It’s not often I win the lottery. I’ve never won more than £7.20 (oh that was a heady day, let me tell you), so every time I do win something I’m keen to actually get my money from the local newsagents.
Last Friday on the Euromillions I checked my ticket and discovered that I had won a whopping £2.50 – huzzah! The next day I merrily skipped towards the corner shop to claim my winnings and reinvest in some more lotto action but alas, as I approached the counter I sensed the man by the till was eyeballing me suspiciously. He had spotted that I had not picked up a newspaper or a chocolate bar; that I was not here to give him some of my hard-earned cash. Instead he sensed that I was here for profit, to take money away from him.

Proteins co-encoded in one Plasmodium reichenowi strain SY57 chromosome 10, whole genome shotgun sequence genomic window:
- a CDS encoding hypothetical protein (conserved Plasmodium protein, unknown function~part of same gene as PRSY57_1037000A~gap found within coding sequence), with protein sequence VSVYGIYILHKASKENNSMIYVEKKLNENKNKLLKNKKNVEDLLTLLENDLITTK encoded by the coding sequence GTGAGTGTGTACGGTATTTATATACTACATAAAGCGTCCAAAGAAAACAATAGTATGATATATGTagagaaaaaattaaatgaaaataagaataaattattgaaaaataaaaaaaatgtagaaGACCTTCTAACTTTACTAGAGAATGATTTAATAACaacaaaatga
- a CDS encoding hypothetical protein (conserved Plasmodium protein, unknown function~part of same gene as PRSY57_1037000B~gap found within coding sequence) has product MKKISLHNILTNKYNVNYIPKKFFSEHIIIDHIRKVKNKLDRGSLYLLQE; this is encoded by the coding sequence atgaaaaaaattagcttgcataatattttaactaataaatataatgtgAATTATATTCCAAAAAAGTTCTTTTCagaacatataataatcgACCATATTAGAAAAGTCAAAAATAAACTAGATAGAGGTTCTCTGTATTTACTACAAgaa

As I finally reached the counter having negotiated my way past a gaggle of children fighting over one-penny sweets, I fished out my winning ticket and held it up for the shopkeeper to see.
“I’d like to cash in my winnings please,” I said.
“Machine not working,” he said sharply.
I looked at him curiously. I did not believe him. But how to test if this man is lying, I thought?
“In that case I would like to give you some money for a new lottery ticket,” I suggested.
“Is that for tonight or Wednesday?” he replied.
AHA! SO YOUR MACHINE WORKS WHEN IT NEEDS TO PRODUCE TICKETS AND GIVE YOU MONEY, BUT NOT WHEN I HAVE WON THE LOTTERY AND AM TAKING MONEY AWAY! A HA!
This is what I should have said. After all, I had proved my point. The shopkeeper just did not want to go to the hassle of claiming back money from Lottery Headquarters. His machine worked alright, I knew this. I should have said “A ha” in a knowing fashion and shown him up to be the fraud he was. But I didn’t. I gave him another couple of quid and went on my merry way, fresh ticket in hand.
And I didn’t win.